Sunday, October 19, 2014

Review - "Doctor Who: Flatline"


Warning: The following review will contain spoilers

After last week's episode Mummy on the Orient Express, I was excited for another installment to be penned by the same writer, Jamie Mathieson. But one or two things made me a little nervous - could Mathieson deliver a script of the same high calibre, and it seemed as though the episode was going to be Doctor-lite, coming in the midst of an already companion-heavy season. Did Mathieson's second episode Flatline deliver the way his first did? Let's find out.

The Doctor (Peter Capaldi) and Clara (Jenna Coleman) arrive in Bristol to find something is very wrong. People have been disappearing throughout their town, their visages appearing on the walls of a tunnel. All the while, the Doctor is trapped inside the TARDIS which has inexplicably began to shrink on the outside. It seems as though an alien race has invaded the planet, draining the power from the Doctor's time machine and causing the mysterious disappearances. With the Doctor more-or-less out of commission, it's up to Clara to save the day.

Like his last episode, Mathieson's Flatline had a very interesting, original premise. The alien threat, a new one, who trap people in one-dimensional surfaces were very creepy and the scene in which they manage to ensnare a police constable was chilling and intense. The production design also managed to bring the creatures vividly to life as they took three-dimensional form and chased the heroes through the train tunnels.

Peter Capaldi was in excellent form as the Doctor. I do not hesitate saying he gave his finest performance in this episode. He managed to combine his usual intensity with a vein of sarcastic, sharp humour. The fact that he was confined to the TARDIS control room for almost the entire duration did not limit his performance at all. Capaldi is arguably the best actor to have taken on the role of the Doctor in some time and each episode further justifies that point. Jenna Coleman also did well as Clara. Luckily, the episode wasn't too centred on her as Clara has really taken centre-stage on three separate occasions this series. While she did play an important role again, the script managed to keep the Doctor in a role of authority.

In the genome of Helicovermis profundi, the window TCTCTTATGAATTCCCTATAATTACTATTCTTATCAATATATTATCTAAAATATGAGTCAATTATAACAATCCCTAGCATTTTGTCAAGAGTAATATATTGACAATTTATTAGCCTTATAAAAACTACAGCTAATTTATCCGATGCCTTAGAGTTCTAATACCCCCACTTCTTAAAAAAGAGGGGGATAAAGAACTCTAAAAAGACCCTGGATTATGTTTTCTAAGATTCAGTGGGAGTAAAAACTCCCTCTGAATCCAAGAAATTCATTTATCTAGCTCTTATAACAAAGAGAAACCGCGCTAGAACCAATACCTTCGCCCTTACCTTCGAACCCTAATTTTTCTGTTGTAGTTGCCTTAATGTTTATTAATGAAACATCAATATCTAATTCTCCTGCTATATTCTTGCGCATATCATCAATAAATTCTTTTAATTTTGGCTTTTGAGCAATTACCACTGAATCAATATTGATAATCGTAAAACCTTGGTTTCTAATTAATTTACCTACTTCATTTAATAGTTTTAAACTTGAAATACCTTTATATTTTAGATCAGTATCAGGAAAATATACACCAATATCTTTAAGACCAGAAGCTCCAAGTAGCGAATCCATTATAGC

While much of the episode was good, I couldn't help but feel that the execution of Mathieson's ideas was lacklustre. The finale, though inventive, was incredibly rushed and I couldn't tell you how the Doctor managed to save the day. The group of community service workers who Clara vows to protect were not characterised at all so I could hardly identify with them. The most well-rounded of the group, Rigsy (Jovian Wade) tried to be the hero of the day and sacrifice himself with no provocation and with no character building, this moment didn't seem justified. Lastly, and this one's a minor quibble, the continuity folks dropped the ball here as the length of Peter Capaldi's hair changed a few times between scenes. Unless I missed something about the TARDIS' failing life support systems changing the length of the Doctor's hair then this was a minor, but annoying quibble.

In all, Flatline had an original premise and good performances, but the execution did leave something to be desired. While not a bad episode, I wouldn't say that it was a series highlight. I give Flatline 3.5 out of 5 stars.

Coming Next Week - In the Forest of the Night by Frank Cottrell Boyce

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